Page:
The Arab League Boycott was dealt a severe blow when the United Arab Emirates (UAE) issued a decree ending its involvement in it. This announcement now allows trade between the UAE and Israel. It follows the normalization of relations between Israel and the UAE created by the recent peace accord.
What is the Arab Boycott
The Arab Boycott was formally declared by the Arab League in 1945 as an effort to isolate and weaken Israel. It called for Arab institutions, organizations, merchants, commission agents, and individuals to refuse to deal in, distribute, or consume Israeli products. As the boycott evolved in its efforts to isolate Israel, it focused on three targets:
- Restriction of trade between Israel and Arab states.
- Restriction of trade between companies that trade with Israel and Arab states.
- Boycotting agencies that trade with other companies that trade with Israel.
United States Anti Boycott Regulations
In 1977 President Jimmy Carter signed into law Anti Boycott Regulations to disallow U.S. businesses from participating in the the boycotts. These regulations were incorporated as amendments to the Export Administration Act (EAA). They were also incorporated into the Ribicoff Amendment to the 1976 Tax Reform Act (TRA).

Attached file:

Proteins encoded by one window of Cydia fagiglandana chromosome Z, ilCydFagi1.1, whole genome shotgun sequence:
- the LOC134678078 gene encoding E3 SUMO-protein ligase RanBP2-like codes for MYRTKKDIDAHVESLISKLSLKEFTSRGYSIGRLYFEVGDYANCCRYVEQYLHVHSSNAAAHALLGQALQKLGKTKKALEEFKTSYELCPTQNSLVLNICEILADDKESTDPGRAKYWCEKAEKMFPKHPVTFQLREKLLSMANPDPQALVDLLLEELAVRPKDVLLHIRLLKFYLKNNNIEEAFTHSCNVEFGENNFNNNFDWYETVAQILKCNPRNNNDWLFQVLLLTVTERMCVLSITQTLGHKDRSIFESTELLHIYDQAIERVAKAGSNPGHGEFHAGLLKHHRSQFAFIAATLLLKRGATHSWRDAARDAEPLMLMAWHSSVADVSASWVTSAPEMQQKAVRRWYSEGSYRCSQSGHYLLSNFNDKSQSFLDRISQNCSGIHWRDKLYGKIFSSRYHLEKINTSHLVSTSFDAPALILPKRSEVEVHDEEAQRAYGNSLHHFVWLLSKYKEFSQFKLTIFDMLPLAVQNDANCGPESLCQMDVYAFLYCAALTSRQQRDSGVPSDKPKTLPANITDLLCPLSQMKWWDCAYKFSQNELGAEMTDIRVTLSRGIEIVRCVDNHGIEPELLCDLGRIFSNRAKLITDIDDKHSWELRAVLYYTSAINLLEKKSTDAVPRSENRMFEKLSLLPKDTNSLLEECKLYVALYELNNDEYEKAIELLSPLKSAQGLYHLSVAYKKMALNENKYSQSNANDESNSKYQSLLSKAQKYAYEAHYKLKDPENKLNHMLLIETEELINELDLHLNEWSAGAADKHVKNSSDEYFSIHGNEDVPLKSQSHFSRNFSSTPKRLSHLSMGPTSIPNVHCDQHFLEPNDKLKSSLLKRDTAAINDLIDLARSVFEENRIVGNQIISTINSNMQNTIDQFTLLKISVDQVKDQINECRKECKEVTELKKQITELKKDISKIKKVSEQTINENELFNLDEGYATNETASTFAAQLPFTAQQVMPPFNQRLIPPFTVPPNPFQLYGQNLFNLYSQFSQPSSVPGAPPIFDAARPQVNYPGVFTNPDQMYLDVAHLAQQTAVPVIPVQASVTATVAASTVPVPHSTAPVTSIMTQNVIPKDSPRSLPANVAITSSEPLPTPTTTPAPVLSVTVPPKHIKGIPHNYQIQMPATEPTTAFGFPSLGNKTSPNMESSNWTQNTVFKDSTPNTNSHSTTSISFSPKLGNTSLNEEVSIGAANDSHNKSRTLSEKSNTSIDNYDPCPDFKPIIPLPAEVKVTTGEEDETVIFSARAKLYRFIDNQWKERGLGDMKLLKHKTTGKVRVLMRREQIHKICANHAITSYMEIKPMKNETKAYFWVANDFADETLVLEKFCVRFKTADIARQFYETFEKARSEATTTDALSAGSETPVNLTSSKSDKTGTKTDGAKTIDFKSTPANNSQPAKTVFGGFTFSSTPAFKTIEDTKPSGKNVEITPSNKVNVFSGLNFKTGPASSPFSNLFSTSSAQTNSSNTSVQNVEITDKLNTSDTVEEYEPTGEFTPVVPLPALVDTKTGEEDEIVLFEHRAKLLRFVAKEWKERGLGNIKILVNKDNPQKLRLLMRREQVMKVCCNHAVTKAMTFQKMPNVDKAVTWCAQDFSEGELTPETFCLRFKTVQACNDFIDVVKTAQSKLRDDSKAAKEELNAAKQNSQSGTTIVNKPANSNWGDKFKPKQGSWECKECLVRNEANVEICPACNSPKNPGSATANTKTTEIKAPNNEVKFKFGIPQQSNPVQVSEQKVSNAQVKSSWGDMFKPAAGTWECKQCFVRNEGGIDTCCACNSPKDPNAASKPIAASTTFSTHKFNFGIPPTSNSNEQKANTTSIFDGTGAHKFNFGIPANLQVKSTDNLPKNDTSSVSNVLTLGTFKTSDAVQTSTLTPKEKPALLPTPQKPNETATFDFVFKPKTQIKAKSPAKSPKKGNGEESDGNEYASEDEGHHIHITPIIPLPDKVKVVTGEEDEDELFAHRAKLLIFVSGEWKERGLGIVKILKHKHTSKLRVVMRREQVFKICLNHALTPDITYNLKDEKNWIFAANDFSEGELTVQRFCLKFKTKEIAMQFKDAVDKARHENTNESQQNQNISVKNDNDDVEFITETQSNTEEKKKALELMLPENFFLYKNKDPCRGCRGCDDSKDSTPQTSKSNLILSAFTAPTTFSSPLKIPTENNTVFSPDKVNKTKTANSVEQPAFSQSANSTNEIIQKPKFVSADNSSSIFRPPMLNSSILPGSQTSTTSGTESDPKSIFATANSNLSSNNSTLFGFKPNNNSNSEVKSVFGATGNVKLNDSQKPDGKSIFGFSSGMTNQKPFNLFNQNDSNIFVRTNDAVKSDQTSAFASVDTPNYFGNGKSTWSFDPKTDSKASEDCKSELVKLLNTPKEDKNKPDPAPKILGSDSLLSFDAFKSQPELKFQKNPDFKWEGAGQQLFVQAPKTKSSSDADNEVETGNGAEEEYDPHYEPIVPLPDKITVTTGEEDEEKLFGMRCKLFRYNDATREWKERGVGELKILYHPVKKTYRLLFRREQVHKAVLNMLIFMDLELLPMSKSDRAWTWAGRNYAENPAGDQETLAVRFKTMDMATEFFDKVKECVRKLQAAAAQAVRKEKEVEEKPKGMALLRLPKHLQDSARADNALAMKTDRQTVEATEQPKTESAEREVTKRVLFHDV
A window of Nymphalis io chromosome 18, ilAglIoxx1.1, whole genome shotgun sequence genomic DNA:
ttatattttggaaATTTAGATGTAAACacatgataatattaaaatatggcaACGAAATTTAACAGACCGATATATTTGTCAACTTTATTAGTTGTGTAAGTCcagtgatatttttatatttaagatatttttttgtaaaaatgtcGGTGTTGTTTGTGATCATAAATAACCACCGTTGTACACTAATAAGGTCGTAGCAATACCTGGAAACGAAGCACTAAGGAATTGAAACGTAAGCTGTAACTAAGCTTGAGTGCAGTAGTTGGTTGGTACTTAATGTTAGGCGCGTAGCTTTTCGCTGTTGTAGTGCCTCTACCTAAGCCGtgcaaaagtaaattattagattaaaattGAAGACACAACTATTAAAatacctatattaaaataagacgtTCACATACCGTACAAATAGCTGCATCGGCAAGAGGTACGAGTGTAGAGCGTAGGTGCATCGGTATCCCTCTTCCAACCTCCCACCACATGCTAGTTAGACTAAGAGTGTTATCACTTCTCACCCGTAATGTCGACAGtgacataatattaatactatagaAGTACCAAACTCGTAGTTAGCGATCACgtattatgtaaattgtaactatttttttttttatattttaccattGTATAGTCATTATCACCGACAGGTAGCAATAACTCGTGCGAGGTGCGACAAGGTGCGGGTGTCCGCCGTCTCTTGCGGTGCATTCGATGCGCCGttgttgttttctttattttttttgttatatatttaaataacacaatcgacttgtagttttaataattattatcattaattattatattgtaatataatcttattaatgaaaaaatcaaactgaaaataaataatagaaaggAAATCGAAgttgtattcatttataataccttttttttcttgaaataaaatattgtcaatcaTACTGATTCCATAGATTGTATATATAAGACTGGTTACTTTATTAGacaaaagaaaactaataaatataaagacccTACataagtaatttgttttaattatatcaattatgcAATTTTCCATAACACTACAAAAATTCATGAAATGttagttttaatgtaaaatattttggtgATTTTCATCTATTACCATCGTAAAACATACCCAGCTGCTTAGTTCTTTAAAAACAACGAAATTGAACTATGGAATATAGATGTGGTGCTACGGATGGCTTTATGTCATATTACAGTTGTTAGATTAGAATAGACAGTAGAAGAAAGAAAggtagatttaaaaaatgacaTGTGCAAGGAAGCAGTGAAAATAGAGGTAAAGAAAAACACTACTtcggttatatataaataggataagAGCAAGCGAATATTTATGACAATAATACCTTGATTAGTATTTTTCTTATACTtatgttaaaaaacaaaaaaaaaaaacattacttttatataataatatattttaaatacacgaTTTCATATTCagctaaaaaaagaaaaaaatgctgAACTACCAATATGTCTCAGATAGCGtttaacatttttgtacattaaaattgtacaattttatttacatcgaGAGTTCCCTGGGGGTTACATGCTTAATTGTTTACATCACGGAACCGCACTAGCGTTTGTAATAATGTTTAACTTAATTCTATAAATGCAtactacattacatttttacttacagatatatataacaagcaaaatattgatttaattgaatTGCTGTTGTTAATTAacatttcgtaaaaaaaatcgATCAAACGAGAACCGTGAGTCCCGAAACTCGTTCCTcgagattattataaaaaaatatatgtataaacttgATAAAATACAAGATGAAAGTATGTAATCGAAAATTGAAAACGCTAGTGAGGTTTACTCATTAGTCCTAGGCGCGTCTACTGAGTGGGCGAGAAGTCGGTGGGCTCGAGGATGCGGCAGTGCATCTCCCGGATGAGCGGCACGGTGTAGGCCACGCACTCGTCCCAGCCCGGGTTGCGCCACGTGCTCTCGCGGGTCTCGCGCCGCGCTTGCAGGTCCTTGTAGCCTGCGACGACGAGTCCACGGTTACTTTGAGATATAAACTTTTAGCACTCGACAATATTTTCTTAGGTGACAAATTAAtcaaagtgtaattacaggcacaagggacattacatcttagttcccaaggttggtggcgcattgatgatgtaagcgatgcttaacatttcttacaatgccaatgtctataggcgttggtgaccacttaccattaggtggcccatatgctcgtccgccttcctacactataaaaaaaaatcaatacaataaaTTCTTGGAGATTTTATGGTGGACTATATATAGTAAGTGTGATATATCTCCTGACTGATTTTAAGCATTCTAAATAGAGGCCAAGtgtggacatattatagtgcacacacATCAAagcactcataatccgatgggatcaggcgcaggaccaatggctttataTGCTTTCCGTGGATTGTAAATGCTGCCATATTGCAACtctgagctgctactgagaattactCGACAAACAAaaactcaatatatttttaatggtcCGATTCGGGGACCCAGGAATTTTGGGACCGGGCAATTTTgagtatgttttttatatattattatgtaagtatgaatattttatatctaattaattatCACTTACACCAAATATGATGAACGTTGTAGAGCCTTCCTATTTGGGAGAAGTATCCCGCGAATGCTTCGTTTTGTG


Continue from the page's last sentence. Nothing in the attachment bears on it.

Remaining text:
As a result, the Export Administration Regulations (EAR) administered by the Bureau of Industry and Security (BIS) require reporting of any request to participate in the boycott. Additionally, the TRA requires reporting of operations in or related to a country participating in the boycott.
Boycott Looses Momentum but Remains a Concern
As various Arab countries have negotiated peace treaties with Israel, the effectiveness of the boycott has decreased. These nations include Qatar, Oman, Egypt, Jordan, and Morocco. It is expected by many that more Arab states will break away from the boycott in the near future.
Moreover, many non-Arab states have not recognized the boycott. France, Germany, the Netherlands, and Japan have all enacted laws making cooperation with the boycott unlawful.
Effect of Boycott on U.S. Businesses
The boycott, remains a concern for exporters in the United State as boycott requests to comply continue from businesses in Arab states. A 1993 study estimated that U.S. firms lost $410 million in exports due to the boycott. Additionally for that year, another $160 million was spent on costs associated with compliance to the anti boycott regulations. Failure to comply with Anti boycott regulations can result in criminal and administrative fines and penalties including denial of export privileges.
CVG Strategy has been assisting businesses comply with export laws for over a decade. This includes anti boycott compliance. Our experts can help you establish an export compliance program for EAR and International Traffic in Arms (ITAR). We can also provide the training necessary to keep your export team up to date with ever changing regulations.